9. Another reason not to trust public schools. They aren’t what they used to be. If this is how they are going to be run, they need to lose taxpayer money. Set up a system where people can pay for the government service if they want it through signing up in the tax code, and those who don’t want public schools won’t have to pay. Or, we could do an automatic voucher system and let parents choose which public schools work best for them. Or some sort of voucher system that covers private and public schools.

    I don’t even like standardized tests, but the issue here isn’t just standardized tests; it’s standards period. Every standard that leads to any racial disparity is at all is seen as systemically racist. It doesn’t matter why there is a difference, just that there is. Parenting, culture, differences in intellect, differences in motivation, and even sometimes differences in interest in a subject can all affect why outcomes are different. Jumping to race immediately is intellectual laziness.

  10. I’ll stipulate that the argumentation is stupid. That said, the actual change in policy is at the very least far less laughable than you suggest; indeed, I’d argue it’s a net positive.
    What has actually happened is that Oregon has decided not to put all its faith in a standardized test run by a for-profit corporation. I don’t think that’s a bad call. Even the most professionally run of these exams have histories of major problems. Numerous math questions aren’t age-appropriate. (The people who write the exams aren’t educators–they’re often education majors who couldn’t get a job as a teacher.) There was a case few years ago where a reading comprehension problem was leaked, and a poet got two out of five questions “wrong” about his own work!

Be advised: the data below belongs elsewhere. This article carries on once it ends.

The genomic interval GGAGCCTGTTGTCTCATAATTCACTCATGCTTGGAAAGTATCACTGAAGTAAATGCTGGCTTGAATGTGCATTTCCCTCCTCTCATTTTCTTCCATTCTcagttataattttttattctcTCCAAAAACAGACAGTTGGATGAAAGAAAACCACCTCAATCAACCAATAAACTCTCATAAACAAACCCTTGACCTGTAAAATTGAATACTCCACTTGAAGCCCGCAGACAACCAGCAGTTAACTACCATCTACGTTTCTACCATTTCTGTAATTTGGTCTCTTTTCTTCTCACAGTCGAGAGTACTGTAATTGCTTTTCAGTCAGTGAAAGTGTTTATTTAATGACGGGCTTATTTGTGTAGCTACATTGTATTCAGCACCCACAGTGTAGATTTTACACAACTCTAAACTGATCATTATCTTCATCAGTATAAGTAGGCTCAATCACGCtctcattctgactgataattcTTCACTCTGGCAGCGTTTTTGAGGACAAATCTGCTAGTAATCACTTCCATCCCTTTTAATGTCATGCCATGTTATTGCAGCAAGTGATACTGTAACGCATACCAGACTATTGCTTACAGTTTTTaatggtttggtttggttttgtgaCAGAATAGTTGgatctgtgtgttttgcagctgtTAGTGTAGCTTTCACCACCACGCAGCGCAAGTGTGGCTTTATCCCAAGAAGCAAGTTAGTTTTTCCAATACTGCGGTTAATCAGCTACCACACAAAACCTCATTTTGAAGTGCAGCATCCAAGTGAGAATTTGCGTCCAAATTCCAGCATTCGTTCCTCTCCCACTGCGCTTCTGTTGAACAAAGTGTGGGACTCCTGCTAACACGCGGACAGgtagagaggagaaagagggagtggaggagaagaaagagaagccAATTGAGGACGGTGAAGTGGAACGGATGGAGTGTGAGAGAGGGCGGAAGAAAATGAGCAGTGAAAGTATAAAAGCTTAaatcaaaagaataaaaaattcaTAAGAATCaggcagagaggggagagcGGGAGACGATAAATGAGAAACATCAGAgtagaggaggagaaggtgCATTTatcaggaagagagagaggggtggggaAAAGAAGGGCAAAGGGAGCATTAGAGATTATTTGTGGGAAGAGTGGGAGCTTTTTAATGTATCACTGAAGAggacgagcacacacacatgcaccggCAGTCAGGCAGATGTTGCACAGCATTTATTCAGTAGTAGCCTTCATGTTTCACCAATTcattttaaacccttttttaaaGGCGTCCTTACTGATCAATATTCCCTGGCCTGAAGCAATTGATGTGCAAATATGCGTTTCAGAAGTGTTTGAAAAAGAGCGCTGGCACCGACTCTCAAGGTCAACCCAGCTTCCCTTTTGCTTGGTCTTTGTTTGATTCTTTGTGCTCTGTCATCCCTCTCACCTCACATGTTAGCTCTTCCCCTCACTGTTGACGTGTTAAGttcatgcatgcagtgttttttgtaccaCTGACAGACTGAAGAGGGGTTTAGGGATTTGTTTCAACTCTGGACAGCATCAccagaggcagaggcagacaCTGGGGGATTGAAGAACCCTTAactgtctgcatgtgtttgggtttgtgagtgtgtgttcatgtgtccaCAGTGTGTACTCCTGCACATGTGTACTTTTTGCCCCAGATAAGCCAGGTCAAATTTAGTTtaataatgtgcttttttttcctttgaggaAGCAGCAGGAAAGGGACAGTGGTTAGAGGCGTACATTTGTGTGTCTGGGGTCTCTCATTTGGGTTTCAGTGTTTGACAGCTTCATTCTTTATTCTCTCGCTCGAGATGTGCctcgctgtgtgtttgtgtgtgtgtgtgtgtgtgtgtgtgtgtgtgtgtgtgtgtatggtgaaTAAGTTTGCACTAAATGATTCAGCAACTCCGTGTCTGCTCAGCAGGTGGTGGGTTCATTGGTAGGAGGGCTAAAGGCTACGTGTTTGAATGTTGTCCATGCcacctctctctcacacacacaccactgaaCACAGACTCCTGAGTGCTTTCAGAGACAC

But the writing sections are the worst. Even the testing companies aren’t brash enough to argue that computers can score writing (although some are experimenting with the idea). So they hire graders. These jobs generally pay less than $12 an hour and require only a college degree… in anything! For that kind of money, you’re not going to get someone who can tell the difference between a sonnet and a laundry list.
    So the company makes it easy for them: there’s a formula. Five paragraphs. First one says what you’re going to say. Next three, you say it (actually saying anything is more or less optional). Last paragraph: say what you just said. Follow this, without any enormous grammatical errors, and you’ll be fine. But woe betide the student who writes a coherent and persuasive essay… but wraps it up in four paragraphs. (The sonnet/laundry list line is an exaggeration; the five paragraphs or you fail part is not.)
    The serious decline in writing skills I see in today’s students relative to their peers of even two decades ago (in the same courses at the same university) has occurred not despite the Great God Accountability (worshipped by both political parties, albeit in different ways), but because of it. I’ve seldom had students question their grades on essays, but when they do, I almost always have to control my urge to scream at them, “you got a bad grade because you didn’t freaking say anything.” But… but… it was five paragraphs, and…